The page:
Create a safe environment to talk about psychological distress: Most of us do not openly talk about mental health needs for fear of stigma and isolation. People become all the more guarded if the problem appear to be somewhat related to habits and character (e.g. smoking, drinking, anger control, sexuality issues). According to Dr Siang-Yang Tan, a senior pastor of First Evangelical Church in Glendale, CA, and professor of psychology at Fuller Theological Seminary, many members could get good help from the church for their psychological issues, but they refrain from seeking services for the fear of lack of confidentiality and judgment. The church leaders can ponder what kind of support they can provide to the needy—a lending ear to feel heard, an empathetic soul to feel understood, a helping hand to feel supported and a group to experience belongingness. Any committed congregation can provide these simple yet powerful means to support its members. If there is a possibility, we can look out for professional counsellors, trained mental health professionals or wise people within the church and community to spare their time resources for these services in varying capacities.

Promote healthy habits: Some of the common factors that cause chronic diseases including mental illnesses are lack of adequate sleep (i.e. 6-8 hours of night sleep), skipping breakfast and irregular food habits, smoking, excess use of alcohol, chronic stress, lack of physical activities (i.e. less than an hour of rigorous physical activity). In addition, obesity and hypertension have become very pervasive threats for both physical and mental health. In this context, church leaders can model and adopt various measures to encourage its members to embrace healthy lifestyles.

At a very basic level, if there are difficulties related to sleeping, eating, and mood irregularities for two days to two weeks, we need to pause and reflect what best we can do to overcome the same. If it does not help, one needs to meet mental health professional for help. If one is hearing voices when there is nobody around or refusing to eat at all or aggressive and violent, the person needs immediate help. Mental health professionals such as psychiatrists or clinical psychologists can be of reasonable help in such circumstances.

Prayers, meditating on the Word, praise and worship and participation in organised community work can be very powerful tools to change the meaning we attach to our experiences and facilitate a new perspective and encourage effective, positive behaviours.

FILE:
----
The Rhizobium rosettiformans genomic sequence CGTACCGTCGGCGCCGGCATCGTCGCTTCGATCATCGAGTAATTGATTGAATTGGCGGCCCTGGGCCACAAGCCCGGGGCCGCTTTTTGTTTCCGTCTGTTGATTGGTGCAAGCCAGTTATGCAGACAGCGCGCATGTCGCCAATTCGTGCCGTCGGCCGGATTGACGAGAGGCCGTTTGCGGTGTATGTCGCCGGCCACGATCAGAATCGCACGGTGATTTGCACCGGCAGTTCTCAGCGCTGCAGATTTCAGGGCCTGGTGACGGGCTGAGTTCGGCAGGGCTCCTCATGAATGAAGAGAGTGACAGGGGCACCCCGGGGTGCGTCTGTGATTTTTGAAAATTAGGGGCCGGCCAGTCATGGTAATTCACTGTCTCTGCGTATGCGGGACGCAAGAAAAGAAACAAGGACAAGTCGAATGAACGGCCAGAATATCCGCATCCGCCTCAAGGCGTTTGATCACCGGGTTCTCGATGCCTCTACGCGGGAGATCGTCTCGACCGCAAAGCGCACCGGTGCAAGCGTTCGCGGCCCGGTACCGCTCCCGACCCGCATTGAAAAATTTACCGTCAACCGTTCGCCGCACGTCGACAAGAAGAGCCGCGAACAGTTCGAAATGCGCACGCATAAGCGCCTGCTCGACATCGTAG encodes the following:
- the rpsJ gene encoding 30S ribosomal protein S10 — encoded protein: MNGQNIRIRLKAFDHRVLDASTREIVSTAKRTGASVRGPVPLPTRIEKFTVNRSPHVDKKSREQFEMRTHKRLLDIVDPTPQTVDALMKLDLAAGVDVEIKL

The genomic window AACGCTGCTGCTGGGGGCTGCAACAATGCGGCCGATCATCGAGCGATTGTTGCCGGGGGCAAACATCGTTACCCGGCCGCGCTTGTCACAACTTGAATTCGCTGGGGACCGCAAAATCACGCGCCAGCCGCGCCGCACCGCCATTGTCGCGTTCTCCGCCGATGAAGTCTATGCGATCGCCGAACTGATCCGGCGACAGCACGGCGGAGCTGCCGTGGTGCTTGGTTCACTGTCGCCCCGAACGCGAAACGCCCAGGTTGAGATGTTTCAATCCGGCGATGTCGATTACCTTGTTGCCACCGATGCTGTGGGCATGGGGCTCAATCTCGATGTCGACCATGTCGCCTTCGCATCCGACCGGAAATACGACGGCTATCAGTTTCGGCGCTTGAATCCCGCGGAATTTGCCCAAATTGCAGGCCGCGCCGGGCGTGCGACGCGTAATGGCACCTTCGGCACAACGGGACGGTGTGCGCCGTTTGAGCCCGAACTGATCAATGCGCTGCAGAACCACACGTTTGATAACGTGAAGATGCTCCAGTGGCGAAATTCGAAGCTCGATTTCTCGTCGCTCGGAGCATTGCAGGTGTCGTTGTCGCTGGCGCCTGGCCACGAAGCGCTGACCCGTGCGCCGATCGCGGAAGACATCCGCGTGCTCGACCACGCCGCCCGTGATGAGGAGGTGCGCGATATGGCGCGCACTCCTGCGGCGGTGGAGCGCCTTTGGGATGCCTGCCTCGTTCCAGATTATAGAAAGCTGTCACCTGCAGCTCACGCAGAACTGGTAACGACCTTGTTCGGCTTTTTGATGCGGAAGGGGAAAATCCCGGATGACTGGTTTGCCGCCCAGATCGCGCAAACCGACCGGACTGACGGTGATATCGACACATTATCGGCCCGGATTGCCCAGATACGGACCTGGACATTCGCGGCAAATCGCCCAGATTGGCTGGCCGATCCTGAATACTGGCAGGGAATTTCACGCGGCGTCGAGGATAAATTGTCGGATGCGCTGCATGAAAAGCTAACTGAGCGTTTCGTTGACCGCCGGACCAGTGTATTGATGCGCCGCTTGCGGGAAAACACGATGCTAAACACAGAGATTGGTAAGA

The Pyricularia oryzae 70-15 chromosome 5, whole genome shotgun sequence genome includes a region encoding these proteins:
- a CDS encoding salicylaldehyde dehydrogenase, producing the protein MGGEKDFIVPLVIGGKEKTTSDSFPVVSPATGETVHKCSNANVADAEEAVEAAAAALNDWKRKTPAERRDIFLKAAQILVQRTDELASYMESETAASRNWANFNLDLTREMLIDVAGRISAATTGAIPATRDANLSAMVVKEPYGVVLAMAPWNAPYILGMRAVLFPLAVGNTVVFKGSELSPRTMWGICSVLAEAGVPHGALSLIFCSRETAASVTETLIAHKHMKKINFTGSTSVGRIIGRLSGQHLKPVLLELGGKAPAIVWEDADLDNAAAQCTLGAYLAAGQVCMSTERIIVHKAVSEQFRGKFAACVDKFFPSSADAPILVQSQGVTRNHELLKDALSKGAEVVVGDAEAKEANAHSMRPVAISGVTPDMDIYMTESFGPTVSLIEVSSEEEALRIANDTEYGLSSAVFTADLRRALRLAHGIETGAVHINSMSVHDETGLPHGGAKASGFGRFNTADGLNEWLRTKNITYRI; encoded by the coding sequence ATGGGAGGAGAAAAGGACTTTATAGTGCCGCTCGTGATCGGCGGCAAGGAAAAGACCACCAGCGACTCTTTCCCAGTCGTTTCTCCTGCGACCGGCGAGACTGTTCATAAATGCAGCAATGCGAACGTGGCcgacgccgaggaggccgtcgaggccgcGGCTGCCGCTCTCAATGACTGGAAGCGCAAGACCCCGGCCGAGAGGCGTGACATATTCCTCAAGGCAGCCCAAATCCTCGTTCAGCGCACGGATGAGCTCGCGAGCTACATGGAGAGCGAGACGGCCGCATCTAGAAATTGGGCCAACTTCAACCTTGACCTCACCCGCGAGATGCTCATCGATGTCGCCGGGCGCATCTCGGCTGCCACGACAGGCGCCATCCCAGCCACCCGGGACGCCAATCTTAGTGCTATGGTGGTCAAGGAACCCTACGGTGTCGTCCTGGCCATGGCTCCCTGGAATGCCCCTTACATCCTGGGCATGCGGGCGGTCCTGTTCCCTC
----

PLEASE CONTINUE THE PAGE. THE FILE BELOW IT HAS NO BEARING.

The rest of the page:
Provide positive avenues to deal with distress: Stress is common in everybody’s life. To a certain extent stress can fuel us to become proactive in dealing with our problems. Let us imagine, if there is no stress for a student before the exams, he or she may not prepare well for the exams. But too much of stress can create anxiety and spoil the performance in the exams. Prayers, meditating on the Word, praise and worship and participation in organised community work can be very powerful tools to change the meaning we attach to our experiences and facilitate a new perspective and encourage effective, positive behaviours.

Understand and propagate the indices of mental health: Under general conditions, productive activities (e.g. work, school, caregiving, home management), fulfilling relationships and the ability to adapt to change and cope with adversity indicate positive mental health. So we need to regulate our behaviours to achieve these. But, we can also strive for higher indices such as, love, joy, peace, forbearance, kindness, goodness, faithfulness, gentleness and self-control to reflect a real transformation (see, Galatians 5:22–23). In conclusion, mental health problems are common. But not many openly admit them for various reasons including stigma and lack of support. Across the globe, it has been found that many people prefer to go to their faith leaders for emotional support and guidance in matters related to mental health. In this context, churches and its leaders will have unique opportunities to address the mental health needs of its congregation by way of providing safe environment to people for venting their feelings and seeking appropriate support, promoting healthy lifestyle and providing positive avenues to deal with stress. They can also lead the congregation by being exemplary in these matters. This can potentially contribute to healthy families, healthy communities and strong nation.